Well, the answer to that, maybe not surprisingly, is the presence of some of the best rock musicians in town… or at least one in particular, Lee Allen, who gets a solo that – while brief – is worthy enough for inclusion in rock circles, gritty in tone and yet not so out of place among the more placid accompaniment that it becomes jarring to hear.

Part of that is helped by the group horns that lead into it coming out of the vocals, ramping things up, slowing them back down, then revving up again so Allen has a suitable launching pad for his mini-showcase.

All told it’s nothing worth getting excited about, but at least it shows that they chose the right line of work when all was said and done. Unfortunately the rest of the track seems to indicate that they might’ve been better off working in a butcher shop or post office because every other musical attribute found on Just As Soon As I Go Home is just as awkward and uncomfortable to listen to as Mondy’s vocals.

Duke Burrell, who had played such a vital role in establishing the rhythm on Baby Get Wise with his work on the keyboards, has a much different role to play here and proves that while you may look good in flashy clothes at a sweat-filled dance hall, if you try and put on tie and tails and head into a swanky joint you aren’t always going to be able to pull it off.

Here his piano is so light, so devoid of any melodic or rhythmic urgency, that it sounds almost as if a mouse was running randomly across the keys, just heavy enough to depress them to allow the hammers to strike the strings but not forceful enough to do much good in the process.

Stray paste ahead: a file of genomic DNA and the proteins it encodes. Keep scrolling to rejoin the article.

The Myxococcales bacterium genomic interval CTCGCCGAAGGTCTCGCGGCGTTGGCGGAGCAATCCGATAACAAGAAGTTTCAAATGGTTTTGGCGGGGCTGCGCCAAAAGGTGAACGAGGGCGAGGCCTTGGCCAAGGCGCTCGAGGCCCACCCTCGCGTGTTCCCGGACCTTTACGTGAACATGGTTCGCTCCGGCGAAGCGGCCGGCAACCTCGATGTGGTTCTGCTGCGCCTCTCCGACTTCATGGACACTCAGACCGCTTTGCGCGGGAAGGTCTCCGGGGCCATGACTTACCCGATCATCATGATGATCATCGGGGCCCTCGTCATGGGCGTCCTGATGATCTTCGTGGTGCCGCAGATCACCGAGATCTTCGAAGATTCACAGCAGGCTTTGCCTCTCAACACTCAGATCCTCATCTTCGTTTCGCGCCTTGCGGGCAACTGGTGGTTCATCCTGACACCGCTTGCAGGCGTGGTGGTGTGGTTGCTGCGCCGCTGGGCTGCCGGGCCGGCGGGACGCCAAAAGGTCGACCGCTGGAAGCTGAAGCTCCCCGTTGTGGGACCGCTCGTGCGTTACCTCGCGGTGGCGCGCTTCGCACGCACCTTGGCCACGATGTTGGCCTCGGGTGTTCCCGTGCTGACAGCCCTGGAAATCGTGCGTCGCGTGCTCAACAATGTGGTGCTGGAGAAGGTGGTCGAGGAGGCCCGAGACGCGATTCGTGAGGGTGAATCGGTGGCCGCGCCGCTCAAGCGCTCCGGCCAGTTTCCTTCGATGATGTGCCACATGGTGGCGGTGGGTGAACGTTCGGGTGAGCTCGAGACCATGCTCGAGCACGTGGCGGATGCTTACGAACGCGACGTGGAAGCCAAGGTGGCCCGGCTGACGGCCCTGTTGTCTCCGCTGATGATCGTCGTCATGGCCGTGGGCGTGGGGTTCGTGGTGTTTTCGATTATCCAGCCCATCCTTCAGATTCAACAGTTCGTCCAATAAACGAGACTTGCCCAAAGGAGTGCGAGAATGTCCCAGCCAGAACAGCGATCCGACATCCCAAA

The horns meanwhile are being forcibly constrained, left to moan, bleat and whine for their release during the bulk of the song. I guess their captor slipped out of the room for a smoke or something and they worked free of their bonds, which explains those brief moments of freedom they enjoyed during the solo, but soon the guard returns with reinforcements and tightens their shackles and forces them to play something suitable for him to nod off to so he can dream of escaping this nightmare we find ourselves in.

It’s hard to believe they were the same cats who astounded us so thoroughly before.


Don’t Mean Me No Good
Some might suggest the reason we went through with this review of a decidedly unpalatable song was to temper our enthusiasm for a singer whose reputation doesn’t justify the praise we heaped on her yesterday.

But Just As Soon As I Go Home actually serves a better purpose which is to offer up yet another example of that lightning in a bottle effect, showing just how tenuous artistic success really is.

A great record is always something to be proud of no matter how unlikely it was and Mondy can hold her head up high for delivering such a great performance her first time out.

Likewise anyone can release a dud like this and one bad performance is nothing that should have caused her too many sleepless nights.

But the mark of the truly talented is their consistency from one cut to the next and in that regard, while the highs and lows of her first two sides may actually average out to a good showing, the wild fluctuation between sublime and subpar probably shows why most rock fans never heard of Alma Mondy.

Unfortunately lightning rarely strikes twice in the same place… or on the same single.


(Visit the Artist page of Alma “Lollypop Mama” Mondy for the complete archive of her records reviewed to date)